Editor’s note (Jan. 22, 2010): For the time being, the Alameda County district attorney is declining to press charges against any of the individuals arrested to date in connection with the Dec. 11 attack on the chancellor’s residence. A spokesperson for the district attorney’s office has cited a lack of sufficient evidence, while noting that the UC Police Department investigation continues. According to UCPD Captain Margo Bennett, the inquiry remains a “high priority” as officers work to develop additional information regarding who, exactly, was responsible for the various criminal actions.
BERKELEY — At approximately 11 p.m. Friday (Dec. 11), a group of about 40 to 70 protesters stormed Chancellor Robert J. Birgeneau’s home on the north side of the UC Berkeley campus, smashing planters, windows and lights while shouting, “No justice, no peace.” According to the UC Police Department, they also threw incendiary objects at the house, which could have caused a major fire.
Eight people, including two identified as UC Berkeley students, were arrested and charged with rioting, threatening an education official, attempted burglary, attempted arson of an occupied building, felony vandalism, and assault with a deadly weapon on a police officer.
The attack at the chancellor’s home followed a four-day occupation of the campus’s Wheeler Hall building claiming to focus efforts on “opening the university.” UC Berkeley police arrested 66 students and other protesters early Friday morning, the same day the group was set to hold an unauthorized concert inside the classroom building, which threatened to compromise the ability to conduct final exams. At the university’s request, the UC Berkeley students without outstanding warrants were cited and released later Friday.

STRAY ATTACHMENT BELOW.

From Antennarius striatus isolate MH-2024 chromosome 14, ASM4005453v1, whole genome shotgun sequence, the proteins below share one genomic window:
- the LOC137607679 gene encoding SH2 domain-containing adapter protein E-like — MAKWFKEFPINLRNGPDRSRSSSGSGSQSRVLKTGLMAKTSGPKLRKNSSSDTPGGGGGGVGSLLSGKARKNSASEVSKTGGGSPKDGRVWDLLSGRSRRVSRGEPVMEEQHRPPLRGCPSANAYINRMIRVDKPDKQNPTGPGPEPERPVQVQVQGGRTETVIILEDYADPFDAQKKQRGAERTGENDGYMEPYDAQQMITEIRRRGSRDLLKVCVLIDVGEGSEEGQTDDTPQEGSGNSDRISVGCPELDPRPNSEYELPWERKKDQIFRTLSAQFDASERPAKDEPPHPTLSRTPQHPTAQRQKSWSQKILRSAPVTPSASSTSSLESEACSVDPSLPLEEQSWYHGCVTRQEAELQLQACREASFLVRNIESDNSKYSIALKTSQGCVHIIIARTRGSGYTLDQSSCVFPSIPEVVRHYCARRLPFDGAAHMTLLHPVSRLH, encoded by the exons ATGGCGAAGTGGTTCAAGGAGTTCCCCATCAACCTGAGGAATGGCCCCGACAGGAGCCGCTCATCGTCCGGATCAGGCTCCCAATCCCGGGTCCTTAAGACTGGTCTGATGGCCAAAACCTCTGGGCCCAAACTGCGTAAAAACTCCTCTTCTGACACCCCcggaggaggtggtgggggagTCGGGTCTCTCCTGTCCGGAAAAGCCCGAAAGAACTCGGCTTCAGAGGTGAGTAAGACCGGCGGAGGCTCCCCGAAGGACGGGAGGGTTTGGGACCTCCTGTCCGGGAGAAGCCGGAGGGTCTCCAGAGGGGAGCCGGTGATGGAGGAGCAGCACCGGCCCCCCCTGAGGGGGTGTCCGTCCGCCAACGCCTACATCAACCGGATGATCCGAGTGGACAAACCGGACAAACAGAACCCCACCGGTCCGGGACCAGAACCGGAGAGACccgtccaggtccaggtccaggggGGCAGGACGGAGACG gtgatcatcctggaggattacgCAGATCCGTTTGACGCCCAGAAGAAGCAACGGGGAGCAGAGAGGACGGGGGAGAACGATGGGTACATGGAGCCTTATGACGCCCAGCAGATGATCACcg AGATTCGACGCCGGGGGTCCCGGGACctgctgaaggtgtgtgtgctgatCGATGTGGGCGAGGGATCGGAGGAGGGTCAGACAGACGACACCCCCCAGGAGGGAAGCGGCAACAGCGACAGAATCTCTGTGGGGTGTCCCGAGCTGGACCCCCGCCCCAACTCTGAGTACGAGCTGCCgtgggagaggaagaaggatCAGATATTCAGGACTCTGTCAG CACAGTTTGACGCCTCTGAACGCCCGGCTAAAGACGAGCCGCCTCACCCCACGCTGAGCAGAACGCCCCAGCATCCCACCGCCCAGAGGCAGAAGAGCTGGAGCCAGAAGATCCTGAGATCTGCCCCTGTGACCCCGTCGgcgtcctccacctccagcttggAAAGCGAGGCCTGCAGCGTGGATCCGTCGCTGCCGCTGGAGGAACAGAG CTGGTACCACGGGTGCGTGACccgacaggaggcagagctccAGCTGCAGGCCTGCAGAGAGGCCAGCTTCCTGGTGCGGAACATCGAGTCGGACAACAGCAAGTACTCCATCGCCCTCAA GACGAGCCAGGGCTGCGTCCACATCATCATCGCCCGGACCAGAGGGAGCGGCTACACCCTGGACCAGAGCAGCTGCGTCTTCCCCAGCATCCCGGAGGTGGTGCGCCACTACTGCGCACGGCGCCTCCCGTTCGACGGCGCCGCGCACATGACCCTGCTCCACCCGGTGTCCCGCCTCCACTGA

Denouncing the violent actions, Chancellor Birgeneau said, “These are criminals, not activists. The attack at our home was extraordinarily frightening and violent. My wife and I genuinely feared for our lives. The people involved in this action will be prosecuted to the full extent of the law. I want to emphasize that they represent an extreme minority of our students.
“I urge the community and protesters to find more productive ways to express their points of view. The resort to life-endangering violence is never acceptable on our campus. I call upon the majority of the group who have been expressing their point of view in nonviolent ways to condemn the actions of these few individuals.”
UC President Mark Yudof branded the attack “appalling. The behavior as described went far beyond the boundaries of public dissent, and such lawlessness cannot be tolerated. I have spoken with the chancellor to express my support. The matter is now appropriately in the hands of law enforcement authorities.”
U.S. Sen. Dianne Feinstein and California Gov. Arnold Schwarzenegger called the chancellor and his wife Saturday to express concern and condemn Friday night’s violence.
“The attack on Chancellor Birgeneau’s home is a criminal act and those who participated will be prosecuted under the fullest extent of the law,” Schwarzenegger said in a statement. “Debate is the foundation of democracy and I encourage protesters to find peaceful and productive ways to express their opinions.”